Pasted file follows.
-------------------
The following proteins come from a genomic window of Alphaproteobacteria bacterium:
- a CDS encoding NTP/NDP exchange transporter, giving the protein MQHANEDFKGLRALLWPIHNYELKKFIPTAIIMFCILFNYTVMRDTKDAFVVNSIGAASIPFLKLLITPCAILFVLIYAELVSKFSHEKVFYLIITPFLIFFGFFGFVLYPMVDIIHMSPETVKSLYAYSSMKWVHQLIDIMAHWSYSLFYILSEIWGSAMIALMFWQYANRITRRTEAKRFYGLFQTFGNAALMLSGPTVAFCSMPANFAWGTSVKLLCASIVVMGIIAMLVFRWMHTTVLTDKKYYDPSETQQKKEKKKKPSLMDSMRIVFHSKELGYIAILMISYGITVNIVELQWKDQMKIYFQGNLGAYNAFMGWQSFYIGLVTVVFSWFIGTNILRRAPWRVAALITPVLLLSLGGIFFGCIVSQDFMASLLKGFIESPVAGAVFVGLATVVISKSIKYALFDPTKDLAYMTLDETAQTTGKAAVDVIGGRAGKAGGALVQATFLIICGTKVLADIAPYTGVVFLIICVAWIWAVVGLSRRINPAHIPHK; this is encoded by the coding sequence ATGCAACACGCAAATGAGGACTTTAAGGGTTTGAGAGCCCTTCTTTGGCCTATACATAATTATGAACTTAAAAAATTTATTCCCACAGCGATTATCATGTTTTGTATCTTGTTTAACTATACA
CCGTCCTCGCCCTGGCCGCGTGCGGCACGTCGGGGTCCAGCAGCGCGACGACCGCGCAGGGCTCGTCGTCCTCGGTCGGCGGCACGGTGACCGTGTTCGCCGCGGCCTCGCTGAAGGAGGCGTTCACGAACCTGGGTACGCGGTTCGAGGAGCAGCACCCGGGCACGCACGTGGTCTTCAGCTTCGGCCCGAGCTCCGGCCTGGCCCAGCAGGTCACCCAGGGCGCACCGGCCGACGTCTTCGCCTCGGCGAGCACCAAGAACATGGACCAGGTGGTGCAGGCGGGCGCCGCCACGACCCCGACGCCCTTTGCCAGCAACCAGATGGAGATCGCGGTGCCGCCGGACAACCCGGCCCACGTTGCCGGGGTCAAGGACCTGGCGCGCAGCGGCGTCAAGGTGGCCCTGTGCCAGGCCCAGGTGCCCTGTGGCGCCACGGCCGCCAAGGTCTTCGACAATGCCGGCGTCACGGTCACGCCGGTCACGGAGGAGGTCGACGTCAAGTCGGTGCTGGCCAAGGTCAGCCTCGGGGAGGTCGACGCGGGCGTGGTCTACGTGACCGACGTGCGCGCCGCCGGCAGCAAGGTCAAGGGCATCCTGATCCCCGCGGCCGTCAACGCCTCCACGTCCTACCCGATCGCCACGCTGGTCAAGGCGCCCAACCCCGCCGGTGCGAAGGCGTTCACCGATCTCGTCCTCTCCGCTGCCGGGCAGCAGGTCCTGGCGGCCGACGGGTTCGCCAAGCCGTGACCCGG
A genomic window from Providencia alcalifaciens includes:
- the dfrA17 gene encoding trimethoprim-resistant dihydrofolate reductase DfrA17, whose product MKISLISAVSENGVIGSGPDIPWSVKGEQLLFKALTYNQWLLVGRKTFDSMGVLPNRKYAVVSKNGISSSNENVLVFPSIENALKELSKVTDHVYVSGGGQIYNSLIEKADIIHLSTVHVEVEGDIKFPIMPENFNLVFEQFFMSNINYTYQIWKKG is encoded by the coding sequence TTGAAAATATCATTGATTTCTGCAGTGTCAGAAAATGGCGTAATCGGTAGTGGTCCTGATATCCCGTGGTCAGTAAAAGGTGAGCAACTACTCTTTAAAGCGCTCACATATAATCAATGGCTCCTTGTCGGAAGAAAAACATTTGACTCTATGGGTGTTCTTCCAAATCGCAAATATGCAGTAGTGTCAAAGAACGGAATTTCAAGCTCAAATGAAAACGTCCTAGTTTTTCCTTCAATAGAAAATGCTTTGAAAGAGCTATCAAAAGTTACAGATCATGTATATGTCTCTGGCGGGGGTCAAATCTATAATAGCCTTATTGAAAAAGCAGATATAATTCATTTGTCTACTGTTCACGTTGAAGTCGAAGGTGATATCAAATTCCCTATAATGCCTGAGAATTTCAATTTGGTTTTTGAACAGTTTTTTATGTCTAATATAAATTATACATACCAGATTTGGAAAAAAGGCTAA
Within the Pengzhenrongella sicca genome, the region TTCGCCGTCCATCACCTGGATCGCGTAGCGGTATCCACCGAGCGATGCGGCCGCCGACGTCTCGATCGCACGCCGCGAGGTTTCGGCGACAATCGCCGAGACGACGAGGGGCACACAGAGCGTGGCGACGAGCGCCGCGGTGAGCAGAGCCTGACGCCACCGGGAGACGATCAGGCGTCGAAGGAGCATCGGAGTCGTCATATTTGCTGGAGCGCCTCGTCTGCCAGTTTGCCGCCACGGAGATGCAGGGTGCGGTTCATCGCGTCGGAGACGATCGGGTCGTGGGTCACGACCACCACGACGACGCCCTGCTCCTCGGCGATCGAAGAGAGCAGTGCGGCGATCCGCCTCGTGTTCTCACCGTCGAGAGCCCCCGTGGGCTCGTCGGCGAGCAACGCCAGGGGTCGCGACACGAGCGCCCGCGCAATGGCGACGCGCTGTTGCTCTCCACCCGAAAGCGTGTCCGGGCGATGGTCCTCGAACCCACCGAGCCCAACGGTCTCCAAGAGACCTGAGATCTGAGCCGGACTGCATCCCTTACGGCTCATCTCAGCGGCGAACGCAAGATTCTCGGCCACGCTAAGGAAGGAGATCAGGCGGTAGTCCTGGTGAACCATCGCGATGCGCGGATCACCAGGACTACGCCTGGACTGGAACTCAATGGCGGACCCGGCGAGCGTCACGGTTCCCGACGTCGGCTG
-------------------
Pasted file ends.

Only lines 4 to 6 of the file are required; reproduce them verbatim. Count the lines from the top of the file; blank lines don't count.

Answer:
A genomic window from Providencia alcalifaciens includes:
- the dfrA17 gene encoding trimethoprim-resistant dihydrofolate reductase DfrA17, whose product MKISLISAVSENGVIGSGPDIPWSVKGEQLLFKALTYNQWLLVGRKTFDSMGVLPNRKYAVVSKNGISSSNENVLVFPSIENALKELSKVTDHVYVSGGGQIYNSLIEKADIIHLSTVHVEVEGDIKFPIMPENFNLVFEQFFMSNINYTYQIWKKG is encoded by the coding sequence TTGAAAATATCATTGATTTCTGCAGTGTCAGAAAATGGCGTAATCGGTAGTGGTCCTGATATCCCGTGGTCAGTAAAAGGTGAGCAACTACTCTTTAAAGCGCTCACATATAATCAATGGCTCCTTGTCGGAAGAAAAACATTTGACTCTATGGGTGTTCTTCCAAATCGCAAATATGCAGTAGTGTCAAAGAACGGAATTTCAAGCTCAAATGAAAACGTCCTAGTTTTTCCTTCAATAGAAAATGCTTTGAAAGAGCTATCAAAAGTTACAGATCATGTATATGTCTCTGGCGGGGGTCAAATCTATAATAGCCTTATTGAAAAAGCAGATATAATTCATTTGTCTACTGTTCACGTTGAAGTCGAAGGTGATATCAAATTCCCTATAATGCCTGAGAATTTCAATTTGGTTTTTGAACAGTTTTTTATGTCTAATATAAATTATACATACCAGATTTGGAAAAAAGGCTAA
Within the Pengzhenrongella sicca genome, the region TTCGCCGTCCATCACCTGGATCGCGTAGCGGTATCCACCGAGCGATGCGGCCGCCGACGTCTCGATCGCACGCCGCGAGGTTTCGGCGACAATCGCCGAGACGACGAGGGGCACACAGAGCGTGGCGACGAGCGCCGCGGTGAGCAGAGCCTGACGCCACCGGGAGACGATCAGGCGTCGAAGGAGCATCGGAGTCGTCATATTTGCTGGAGCGCCTCGTCTGCCAGTTTGCCGCCACGGAGATGCAGGGTGCGGTTCATCGCGTCGGAGACGATCGGGTCGTGGGTCACGACCACCACGACGACGCCCTGCTCCTCGGCGATCGAAGAGAGCAGTGCGGCGATCCGCCTCGTGTTCTCACCGTCGAGAGCCCCCGTGGGCTCGTCGGCGAGCAACGCCAGGGGTCGCGACACGAGCGCCCGCGCAATGGCGACGCGCTGTTGCTCTCCACCCGAAAGCGTGTCCGGGCGATGGTCCTCGAACCCACCGAGCCCAACGGTCTCCAAGAGACCTGAGATCTGAGCCGGACTGCATCCCTTACGGCTCATCTCAGCGGCGAACGCAAGATTCTCGGCCACGCTAAGGAAGGAGATCAGGCGGTAGTCCTGGTGAACCATCGCGATGCGCGGATCACCAGGACTACGCCTGGACTGGAACTCAATGGCGGACCCGGCGAGCGTCACGGTTCCCGACGTCGGCTG